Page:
Canadian Immunization Research Network (CIRN) investigators
Ellen Rafferty, Mike Paulden, Sarah A Buchan, Joan L Robinson, Julie A Bettinger, Manoj Kumar, Lawrence W Svenson, Shannon E MacDonald
Background: Respiratory syncytial virus (RSV) is a major cause of acute respiratory infection (ARI), with high morbidity and mortality worldwide. RSV costing and burden estimates can highlight the potential benefits of future vaccination programs and are essential for economic evaluations.
Objective: The authors aimed to determine RSV healthcare costs across age groups and the overall disease burden of medically attended RSV in Canada.
Methods: They conducted a retrospective case-control study to estimate the attributable healthcare costs per RSV case in Alberta. They used two case definitions to capture diversity in case severity: laboratory-confirmed RSV and ARI attributable to RSV. Matching occurred on five criteria: (1) age, (2) urban/rural status, (3) sex, (4) prematurity and (5) Charlson Comorbidity Index score. They calculated the age-specific burden of medically attended RSV in Canada from 2010 to 2019 by multiplying the weekly age-specific incidence of medically attended ARI with the RSV positivity rate.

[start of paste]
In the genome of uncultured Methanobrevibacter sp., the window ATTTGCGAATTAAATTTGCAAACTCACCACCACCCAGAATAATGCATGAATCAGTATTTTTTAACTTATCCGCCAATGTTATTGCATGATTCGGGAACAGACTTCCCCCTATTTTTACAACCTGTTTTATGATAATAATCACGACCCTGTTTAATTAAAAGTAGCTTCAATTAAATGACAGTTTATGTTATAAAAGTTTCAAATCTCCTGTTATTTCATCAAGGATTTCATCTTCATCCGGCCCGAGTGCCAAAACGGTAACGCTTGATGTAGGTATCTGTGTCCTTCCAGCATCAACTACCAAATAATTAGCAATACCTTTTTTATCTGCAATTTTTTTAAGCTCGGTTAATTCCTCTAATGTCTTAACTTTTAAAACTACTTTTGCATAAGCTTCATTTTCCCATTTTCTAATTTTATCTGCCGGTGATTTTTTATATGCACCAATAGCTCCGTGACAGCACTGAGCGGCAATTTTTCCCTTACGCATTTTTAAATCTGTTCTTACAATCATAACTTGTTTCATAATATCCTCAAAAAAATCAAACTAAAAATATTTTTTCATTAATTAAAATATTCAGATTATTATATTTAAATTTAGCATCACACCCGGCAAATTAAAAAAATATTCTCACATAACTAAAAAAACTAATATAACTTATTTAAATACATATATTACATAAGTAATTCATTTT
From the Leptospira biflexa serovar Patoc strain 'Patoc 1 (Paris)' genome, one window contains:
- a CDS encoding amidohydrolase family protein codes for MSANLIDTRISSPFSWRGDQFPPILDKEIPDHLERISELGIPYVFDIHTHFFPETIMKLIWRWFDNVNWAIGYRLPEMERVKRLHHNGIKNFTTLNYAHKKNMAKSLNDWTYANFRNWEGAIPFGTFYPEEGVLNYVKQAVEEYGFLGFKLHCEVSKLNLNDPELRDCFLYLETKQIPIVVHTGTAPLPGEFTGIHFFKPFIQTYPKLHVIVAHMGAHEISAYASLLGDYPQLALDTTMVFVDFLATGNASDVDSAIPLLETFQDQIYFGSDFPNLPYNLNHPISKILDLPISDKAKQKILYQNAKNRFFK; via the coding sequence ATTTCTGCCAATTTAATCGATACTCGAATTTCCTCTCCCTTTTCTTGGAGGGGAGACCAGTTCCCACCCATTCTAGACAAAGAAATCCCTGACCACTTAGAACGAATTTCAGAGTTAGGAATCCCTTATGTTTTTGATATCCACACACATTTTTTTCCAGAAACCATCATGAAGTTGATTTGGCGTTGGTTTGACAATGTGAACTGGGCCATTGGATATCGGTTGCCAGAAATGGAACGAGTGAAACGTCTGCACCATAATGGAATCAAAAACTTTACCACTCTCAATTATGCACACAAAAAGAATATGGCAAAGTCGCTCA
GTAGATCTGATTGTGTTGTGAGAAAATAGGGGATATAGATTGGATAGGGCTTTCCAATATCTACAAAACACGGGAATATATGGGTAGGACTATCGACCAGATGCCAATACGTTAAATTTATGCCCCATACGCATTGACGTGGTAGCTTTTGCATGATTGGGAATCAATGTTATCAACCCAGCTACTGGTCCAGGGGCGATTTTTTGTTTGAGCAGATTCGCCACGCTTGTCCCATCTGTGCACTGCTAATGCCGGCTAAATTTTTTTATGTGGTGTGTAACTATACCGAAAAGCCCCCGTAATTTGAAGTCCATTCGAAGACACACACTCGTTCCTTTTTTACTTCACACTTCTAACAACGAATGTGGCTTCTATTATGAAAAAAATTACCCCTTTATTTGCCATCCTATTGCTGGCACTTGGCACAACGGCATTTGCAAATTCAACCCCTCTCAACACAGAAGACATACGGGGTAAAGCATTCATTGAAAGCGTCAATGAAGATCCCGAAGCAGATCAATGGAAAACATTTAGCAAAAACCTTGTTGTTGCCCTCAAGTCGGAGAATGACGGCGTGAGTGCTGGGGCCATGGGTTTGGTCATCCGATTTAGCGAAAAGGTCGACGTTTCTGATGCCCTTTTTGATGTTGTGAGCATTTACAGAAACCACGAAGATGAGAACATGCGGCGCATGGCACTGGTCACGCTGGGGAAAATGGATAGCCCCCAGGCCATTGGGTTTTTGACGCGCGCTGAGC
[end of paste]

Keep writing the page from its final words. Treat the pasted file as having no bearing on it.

Results: Costs per laboratory-confirmed RSV case were (in Canadian dollars [CAD], year 2020 values) $CAD12,713 and 40,028 in the first 30 and 365 days following diagnosis, respectively, whereas a case of ARI potentially attributable to RSV cost $CAD316 and 915, in 30 and 365 days, respectively. Older (aged ≥ 65 years) and younger (aged < 90 days) age groups had the highest case costs. The average medically attended RSV incidence rate across nine seasons was 1743 cases per 100,000 people per year.
Conclusions: RSV is a common and expensive infection at the extremes of life, and the development of immunization programs targeting older and younger ages may be important for the reduction of RSV burden and cost.